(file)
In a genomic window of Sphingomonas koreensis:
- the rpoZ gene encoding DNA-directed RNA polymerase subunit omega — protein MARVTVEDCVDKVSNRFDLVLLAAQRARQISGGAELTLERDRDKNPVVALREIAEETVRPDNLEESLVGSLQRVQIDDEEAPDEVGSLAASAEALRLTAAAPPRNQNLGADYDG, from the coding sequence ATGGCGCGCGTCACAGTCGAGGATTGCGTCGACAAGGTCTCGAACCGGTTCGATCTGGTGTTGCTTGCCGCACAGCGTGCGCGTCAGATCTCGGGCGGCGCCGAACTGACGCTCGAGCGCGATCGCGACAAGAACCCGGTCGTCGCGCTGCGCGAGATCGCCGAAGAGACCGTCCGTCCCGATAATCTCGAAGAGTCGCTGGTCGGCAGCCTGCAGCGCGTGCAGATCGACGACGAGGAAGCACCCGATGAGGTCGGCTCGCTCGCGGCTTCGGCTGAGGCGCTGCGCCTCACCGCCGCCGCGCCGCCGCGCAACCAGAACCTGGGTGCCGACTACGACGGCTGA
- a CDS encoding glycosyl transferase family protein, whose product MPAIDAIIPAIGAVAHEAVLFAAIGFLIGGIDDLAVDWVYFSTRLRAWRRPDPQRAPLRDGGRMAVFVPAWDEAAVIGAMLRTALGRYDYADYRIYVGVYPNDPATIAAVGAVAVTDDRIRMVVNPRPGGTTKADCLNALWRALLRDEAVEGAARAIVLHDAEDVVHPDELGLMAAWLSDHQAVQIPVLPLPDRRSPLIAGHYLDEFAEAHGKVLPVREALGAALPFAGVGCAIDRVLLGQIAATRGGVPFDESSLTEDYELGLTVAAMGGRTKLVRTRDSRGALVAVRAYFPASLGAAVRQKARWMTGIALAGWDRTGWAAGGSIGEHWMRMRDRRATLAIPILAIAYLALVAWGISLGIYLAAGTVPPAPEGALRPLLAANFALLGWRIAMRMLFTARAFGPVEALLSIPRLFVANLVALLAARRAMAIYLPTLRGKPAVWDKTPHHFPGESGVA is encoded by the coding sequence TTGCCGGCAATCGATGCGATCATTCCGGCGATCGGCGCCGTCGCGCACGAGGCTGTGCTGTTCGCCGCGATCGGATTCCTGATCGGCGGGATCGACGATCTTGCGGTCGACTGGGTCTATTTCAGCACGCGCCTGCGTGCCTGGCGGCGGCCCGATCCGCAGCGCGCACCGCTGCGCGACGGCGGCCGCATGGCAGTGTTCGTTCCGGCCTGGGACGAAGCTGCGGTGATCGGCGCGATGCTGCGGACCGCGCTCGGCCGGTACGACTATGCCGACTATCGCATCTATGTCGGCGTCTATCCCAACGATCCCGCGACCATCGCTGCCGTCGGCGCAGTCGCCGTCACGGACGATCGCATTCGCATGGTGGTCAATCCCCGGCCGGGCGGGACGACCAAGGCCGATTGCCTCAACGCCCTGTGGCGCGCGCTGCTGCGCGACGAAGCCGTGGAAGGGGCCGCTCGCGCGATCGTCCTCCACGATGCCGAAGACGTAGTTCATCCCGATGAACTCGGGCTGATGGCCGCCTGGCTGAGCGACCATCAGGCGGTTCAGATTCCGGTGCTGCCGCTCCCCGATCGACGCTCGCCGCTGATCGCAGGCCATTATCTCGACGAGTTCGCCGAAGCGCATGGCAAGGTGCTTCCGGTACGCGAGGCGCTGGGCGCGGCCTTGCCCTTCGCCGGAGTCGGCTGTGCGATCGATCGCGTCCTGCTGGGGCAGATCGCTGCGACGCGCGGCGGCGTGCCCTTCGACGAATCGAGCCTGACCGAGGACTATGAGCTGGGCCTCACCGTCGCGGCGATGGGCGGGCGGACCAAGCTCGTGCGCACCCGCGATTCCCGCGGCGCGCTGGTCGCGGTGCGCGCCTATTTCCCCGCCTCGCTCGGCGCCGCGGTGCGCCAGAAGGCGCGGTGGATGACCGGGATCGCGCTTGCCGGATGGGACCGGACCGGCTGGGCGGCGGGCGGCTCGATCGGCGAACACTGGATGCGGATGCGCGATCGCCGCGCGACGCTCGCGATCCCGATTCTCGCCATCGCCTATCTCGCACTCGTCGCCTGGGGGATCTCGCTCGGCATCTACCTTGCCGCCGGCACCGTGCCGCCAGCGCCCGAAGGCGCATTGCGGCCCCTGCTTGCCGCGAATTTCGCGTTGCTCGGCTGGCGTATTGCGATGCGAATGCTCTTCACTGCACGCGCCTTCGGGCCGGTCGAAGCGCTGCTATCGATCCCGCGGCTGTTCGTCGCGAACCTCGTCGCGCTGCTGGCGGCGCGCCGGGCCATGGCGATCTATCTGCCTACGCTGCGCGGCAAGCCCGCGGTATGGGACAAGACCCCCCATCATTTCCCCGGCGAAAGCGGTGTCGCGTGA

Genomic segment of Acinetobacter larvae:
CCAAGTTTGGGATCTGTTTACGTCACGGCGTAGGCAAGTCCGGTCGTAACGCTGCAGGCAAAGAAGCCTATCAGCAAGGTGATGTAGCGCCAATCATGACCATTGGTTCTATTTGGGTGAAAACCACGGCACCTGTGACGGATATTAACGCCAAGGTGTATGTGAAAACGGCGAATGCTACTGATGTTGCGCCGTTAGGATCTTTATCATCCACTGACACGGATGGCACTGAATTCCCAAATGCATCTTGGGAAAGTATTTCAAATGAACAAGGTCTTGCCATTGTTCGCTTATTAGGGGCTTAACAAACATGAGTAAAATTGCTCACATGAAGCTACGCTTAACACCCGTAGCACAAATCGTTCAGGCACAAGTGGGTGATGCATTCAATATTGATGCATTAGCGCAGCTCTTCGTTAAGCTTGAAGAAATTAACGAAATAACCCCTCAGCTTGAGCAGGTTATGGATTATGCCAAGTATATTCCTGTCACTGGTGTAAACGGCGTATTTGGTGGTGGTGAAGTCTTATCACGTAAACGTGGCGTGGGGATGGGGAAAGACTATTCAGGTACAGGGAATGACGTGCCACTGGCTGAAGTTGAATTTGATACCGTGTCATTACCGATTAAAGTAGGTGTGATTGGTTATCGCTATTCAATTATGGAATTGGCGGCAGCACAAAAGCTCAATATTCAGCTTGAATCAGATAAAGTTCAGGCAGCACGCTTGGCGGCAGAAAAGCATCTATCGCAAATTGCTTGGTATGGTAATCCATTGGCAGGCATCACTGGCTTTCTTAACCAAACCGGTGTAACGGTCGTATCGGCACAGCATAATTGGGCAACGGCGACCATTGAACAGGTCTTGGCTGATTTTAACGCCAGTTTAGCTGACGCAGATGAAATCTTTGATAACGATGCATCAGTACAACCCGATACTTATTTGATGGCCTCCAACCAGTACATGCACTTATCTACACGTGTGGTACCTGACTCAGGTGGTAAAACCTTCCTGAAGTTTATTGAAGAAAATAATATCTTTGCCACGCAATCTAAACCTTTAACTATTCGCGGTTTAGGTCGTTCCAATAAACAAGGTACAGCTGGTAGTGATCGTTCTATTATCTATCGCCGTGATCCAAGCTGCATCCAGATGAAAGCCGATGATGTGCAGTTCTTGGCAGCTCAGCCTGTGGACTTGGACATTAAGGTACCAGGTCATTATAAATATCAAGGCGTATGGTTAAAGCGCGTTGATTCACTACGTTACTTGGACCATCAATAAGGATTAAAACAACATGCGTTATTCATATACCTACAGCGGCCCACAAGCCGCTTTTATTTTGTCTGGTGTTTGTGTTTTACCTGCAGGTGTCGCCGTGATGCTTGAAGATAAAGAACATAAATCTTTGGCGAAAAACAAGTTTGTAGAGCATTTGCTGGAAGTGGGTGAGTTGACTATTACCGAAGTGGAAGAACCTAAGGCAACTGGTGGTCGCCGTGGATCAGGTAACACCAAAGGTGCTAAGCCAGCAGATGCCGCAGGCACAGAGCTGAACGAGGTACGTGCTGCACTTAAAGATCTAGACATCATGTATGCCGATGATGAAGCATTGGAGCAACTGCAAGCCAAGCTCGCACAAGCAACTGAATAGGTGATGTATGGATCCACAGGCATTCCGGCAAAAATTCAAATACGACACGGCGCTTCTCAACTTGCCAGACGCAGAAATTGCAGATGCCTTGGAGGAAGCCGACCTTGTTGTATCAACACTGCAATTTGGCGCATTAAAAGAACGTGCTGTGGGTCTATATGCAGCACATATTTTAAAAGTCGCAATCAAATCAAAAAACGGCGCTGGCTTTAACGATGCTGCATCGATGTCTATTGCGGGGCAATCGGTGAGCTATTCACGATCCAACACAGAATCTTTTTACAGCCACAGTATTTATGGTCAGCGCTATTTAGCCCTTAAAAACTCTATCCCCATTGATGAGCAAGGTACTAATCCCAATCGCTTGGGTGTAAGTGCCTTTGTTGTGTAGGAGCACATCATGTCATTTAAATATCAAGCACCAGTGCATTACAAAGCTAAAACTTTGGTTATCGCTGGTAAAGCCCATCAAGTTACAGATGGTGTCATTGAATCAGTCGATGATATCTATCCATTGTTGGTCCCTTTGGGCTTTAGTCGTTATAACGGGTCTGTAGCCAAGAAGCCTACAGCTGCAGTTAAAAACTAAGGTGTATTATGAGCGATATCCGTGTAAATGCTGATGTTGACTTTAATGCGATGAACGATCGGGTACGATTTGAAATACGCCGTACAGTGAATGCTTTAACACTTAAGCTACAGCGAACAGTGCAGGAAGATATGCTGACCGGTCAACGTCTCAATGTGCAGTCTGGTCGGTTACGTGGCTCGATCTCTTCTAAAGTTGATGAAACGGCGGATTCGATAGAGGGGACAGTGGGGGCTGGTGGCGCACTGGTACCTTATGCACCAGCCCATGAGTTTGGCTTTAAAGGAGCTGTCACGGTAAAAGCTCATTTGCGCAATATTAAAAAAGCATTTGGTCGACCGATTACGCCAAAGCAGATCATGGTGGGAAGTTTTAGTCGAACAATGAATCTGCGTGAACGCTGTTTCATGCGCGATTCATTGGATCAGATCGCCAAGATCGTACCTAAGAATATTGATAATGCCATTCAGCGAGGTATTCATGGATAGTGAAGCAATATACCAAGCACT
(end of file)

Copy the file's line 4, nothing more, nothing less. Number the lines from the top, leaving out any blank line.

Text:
Genomic segment of Acinetobacter larvae: